When lightning strikes a plane, it can be a scary experience.

But the vast majority of the time, when lightning strikes a plane, very little happens and passengers may not even notice anything happened. 

Planes are built to withstand lightning via a copper coating on their exterior that safely conducts the charge off the plane.

Lightning strikes on planes may cause light fluctuations and temporary interference with onboard instruments, but little more.

In the most severe situations, lightning may cause engine failure or turn the plane’s generators off.

To date, only 7 commercial plane crashes have been attributed to lightning.

While a plane is generally not affected by lightning strikes, airlines still have strict inspection procedures to ensure they’re undamaged when planes are struck. 

What Happens If Lightning Strikes a Plane?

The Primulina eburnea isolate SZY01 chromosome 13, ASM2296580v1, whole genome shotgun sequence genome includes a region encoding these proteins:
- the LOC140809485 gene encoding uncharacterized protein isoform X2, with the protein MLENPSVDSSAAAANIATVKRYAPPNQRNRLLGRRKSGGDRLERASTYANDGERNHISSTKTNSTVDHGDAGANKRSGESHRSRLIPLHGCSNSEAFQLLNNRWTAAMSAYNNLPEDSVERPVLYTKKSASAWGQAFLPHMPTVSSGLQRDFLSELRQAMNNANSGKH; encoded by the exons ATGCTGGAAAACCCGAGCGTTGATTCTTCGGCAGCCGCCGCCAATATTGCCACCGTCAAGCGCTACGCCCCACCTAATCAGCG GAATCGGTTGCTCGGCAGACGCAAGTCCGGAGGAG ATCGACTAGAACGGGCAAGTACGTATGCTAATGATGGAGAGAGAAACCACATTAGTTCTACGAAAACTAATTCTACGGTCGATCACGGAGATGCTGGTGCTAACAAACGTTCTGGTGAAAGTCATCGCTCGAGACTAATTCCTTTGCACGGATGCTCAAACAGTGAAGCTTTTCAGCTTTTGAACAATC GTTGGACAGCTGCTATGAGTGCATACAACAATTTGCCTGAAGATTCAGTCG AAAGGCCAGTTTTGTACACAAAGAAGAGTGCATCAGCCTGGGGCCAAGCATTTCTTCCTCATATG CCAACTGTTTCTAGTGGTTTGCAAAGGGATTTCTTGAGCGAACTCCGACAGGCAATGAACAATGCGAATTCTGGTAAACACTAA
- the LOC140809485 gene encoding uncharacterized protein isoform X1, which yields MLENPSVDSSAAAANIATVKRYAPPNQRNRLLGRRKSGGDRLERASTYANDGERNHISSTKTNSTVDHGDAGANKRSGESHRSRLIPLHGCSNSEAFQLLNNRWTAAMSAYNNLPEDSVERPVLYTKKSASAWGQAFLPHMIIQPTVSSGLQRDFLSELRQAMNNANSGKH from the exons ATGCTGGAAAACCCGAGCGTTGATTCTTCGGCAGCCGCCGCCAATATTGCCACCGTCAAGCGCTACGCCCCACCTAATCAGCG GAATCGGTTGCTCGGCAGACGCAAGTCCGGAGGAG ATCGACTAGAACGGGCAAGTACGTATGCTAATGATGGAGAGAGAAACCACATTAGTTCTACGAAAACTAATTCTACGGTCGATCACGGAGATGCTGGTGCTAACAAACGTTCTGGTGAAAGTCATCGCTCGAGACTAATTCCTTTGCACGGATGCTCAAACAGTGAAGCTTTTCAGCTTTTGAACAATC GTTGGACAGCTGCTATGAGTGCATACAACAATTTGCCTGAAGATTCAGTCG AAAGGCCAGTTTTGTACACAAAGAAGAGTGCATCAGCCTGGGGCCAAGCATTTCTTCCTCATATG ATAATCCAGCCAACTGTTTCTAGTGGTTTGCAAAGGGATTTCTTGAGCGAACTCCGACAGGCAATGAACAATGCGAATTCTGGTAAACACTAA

The passengers and crew might see a flash of lightning or hear the sound of thunder if lightning strikes the plane.

In the vast majority of instances, the plane itself would be undamaged and unaffected by the lightning.

Modern planes are designed to withstand lightning and prevent any damage from occurring.

The lightning current would travel through the plane’s conductive exterior skin and exit from the tail.

At most, pilots have reported temporary light flickering or interference with short-lived interference with navigational instruments because of lightning. 

In the most extreme situations, a lightning strike may damage the plane or cause a crash. But, nothing happens a majority of the time. 

It isn’t Dangerous for a Plane to Be Struck By Lightning

Generally, it’s not dangerous at all for a plane to be struck by lightning, but lightning can damage the plane in some instances.

The damage that lightning causes to an airplane ranges from temporary light flickering to potentially shutting down the engines.

The exact damage depends on the discharge level of the lightning, its exit location, and the lightning strike’s duration.